Wednesday, 22 July 2015: More golf
Written 22 July 2015
This morning, I was up first as usual. I polished off the last of the tetrazini, the last of the roasted vegetables, and a couple of eggs for breakfast. The closer our departure date comes, the more carefully I have to think about the Tetris-like process of (a) making enough food that we don't run short and (b) having as little as possible left over at the end.
We had the 9:04 tee time at the 18-hole course. At the left is an elk hoofprint on the 6th green, a couple of days old by the time I took the photo. We'd seen it earlier, when I didn't have my camera with me. The print is about as long as my hand. We played with a father and son from Denver (just up for the day to play golf), and clearly the son was not one of those who had played since he 5; he was doing worse than I was. By the time we were playing the 6th, we were a couple of holes behind the pace and the ranger asked us to pick it up (making David miss his next three shots, of course).
Clearly we weren't going to be able to move fast enough, with both me and the kid struggling. At the turn, we asked the starter if we could sit out to let a few parties through, then restart to do the back. He was grateful! We sent the father and son on without us and repaired to the Hangar to split an excellent reuben with so-so fries. I had wondered why the restaurant at a golf course would be called The Hangar, especially when the nearest airport was miles away. Turns out that for a period in the 1940s and 1950s, the golf course was reduced to just nine holes, to provide room for a commercial airport serving Estes Park's tourist trade. As planes got bigger, though, it was ruled too small and unpredictably windy to continue in that capacity, so the airport was closed and the 18-hole format restored. In this view of the Hangar's interior, you can see model planes hanging from the ceiling over the bar.
Then we lurked at the ninth green for a while, but we could see parties one right after another for several holes back. Clearly it would be at least another hour before we could get in, so we went back to the starter, who immediately sent us out on the first again, so we played the front half twice.
The day before, my left forefinger had been very sore and had interfered badly with my swing. Today, at David's suggestion, I cut the end off that finger of my glove, so that it wouldn't chafe on the seam, and experimented with swinging with my forefinger extended, off the club. That worked reasonably well (I went around the front nine in 52), but during lunch my hand stiffened up and the whole outside edge, opposite the thumb, was very sore—probably strained in compensating for the forefinger. So I loosened my glove a lot and did my best. It got very windy at one point, and we could see and terrific rainstorm a couple of valleys away, but our weather held, and I went around the front the second time in 58.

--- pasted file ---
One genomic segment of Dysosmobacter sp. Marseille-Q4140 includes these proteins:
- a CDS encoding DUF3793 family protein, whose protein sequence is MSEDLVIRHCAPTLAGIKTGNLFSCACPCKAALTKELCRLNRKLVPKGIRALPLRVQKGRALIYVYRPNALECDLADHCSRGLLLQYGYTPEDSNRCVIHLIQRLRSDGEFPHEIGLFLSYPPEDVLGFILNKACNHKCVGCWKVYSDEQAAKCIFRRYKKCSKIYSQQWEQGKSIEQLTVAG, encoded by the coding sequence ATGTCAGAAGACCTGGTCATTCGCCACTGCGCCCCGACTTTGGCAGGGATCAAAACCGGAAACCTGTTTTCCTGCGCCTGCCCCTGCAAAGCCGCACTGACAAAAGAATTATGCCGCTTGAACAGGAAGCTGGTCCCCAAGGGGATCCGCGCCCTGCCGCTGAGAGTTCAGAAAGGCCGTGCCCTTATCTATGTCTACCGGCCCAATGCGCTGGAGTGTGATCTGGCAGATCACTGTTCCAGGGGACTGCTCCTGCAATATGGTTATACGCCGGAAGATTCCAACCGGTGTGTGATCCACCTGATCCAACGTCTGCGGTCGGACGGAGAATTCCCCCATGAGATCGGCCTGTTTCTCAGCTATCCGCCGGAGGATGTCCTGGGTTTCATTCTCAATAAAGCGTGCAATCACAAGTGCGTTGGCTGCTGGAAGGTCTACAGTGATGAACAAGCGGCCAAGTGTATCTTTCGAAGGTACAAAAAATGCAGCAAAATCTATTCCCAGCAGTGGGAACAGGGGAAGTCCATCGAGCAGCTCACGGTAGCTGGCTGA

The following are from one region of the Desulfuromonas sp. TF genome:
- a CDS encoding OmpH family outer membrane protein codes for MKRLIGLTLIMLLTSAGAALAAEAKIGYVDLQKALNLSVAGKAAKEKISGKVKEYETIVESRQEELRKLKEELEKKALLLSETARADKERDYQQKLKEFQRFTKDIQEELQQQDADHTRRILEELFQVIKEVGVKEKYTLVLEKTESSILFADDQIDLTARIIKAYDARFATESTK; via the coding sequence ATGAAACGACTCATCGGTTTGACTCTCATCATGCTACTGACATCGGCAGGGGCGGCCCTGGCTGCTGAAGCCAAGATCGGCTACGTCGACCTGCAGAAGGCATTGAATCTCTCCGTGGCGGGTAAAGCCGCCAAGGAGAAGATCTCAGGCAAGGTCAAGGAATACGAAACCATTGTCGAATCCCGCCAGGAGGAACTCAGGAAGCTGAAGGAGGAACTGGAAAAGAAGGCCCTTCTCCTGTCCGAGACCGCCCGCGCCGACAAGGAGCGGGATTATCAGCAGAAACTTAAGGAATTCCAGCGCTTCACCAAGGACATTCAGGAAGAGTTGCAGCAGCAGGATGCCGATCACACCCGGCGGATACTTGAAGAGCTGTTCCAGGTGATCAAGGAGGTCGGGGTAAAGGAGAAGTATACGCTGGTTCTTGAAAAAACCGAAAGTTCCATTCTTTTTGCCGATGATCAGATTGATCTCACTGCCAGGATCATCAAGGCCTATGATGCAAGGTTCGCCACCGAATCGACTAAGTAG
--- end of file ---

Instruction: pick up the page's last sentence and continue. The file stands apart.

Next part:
Tomorrow we have the 9:04 a.m. at the 9-hole course.
Jan and Jack were still asleep when we left, but Jan then spent the day hiking. The rain that missed us fell on her. Her hip is acting up again, despite the massages, so she picked up some epsom salts on the way back, and I am now typing one-handed while I soak my left hand in them.
For dinner, I combined some left-over ground meat from the meatloaf, a large onion, some garlic, a can of diced tomatoes, soem basil and oregano, a bunch of shredded Parmesan and Mozzarella, and a bunch of spaghetti left over from the tetrazini to form a "pasta bake." I thought it came out pretty bland, but it was well enough received. With it I served chunks of zucchini braised braised in olive oil with onion, tomato, and herbs. We had blueberries and an apple in the fridge, so I made a fruit crumble for dessert, but the vote was to head to downtown Estes Park for an ice cream, so we put the crumble aside for breakfast.
This time, we went to Hayley's, and the ice cream was, if anything better. Behind the counter was this array of chalkboards displaying the flavors available that day, 30 in all, including sea salt caramel (without oreos; my choice), bubble gum, coconut swirl, huckleberry, strawberry guava, cotton candy, snickers, and tiger butter (white chocolate with fudge and peanut-butter swirls). We sat outside on benches and planters along the sidewalk while all comers petted and played with Zorro, to his great delight. Sometimes they even dropped food, to his even greater delight.
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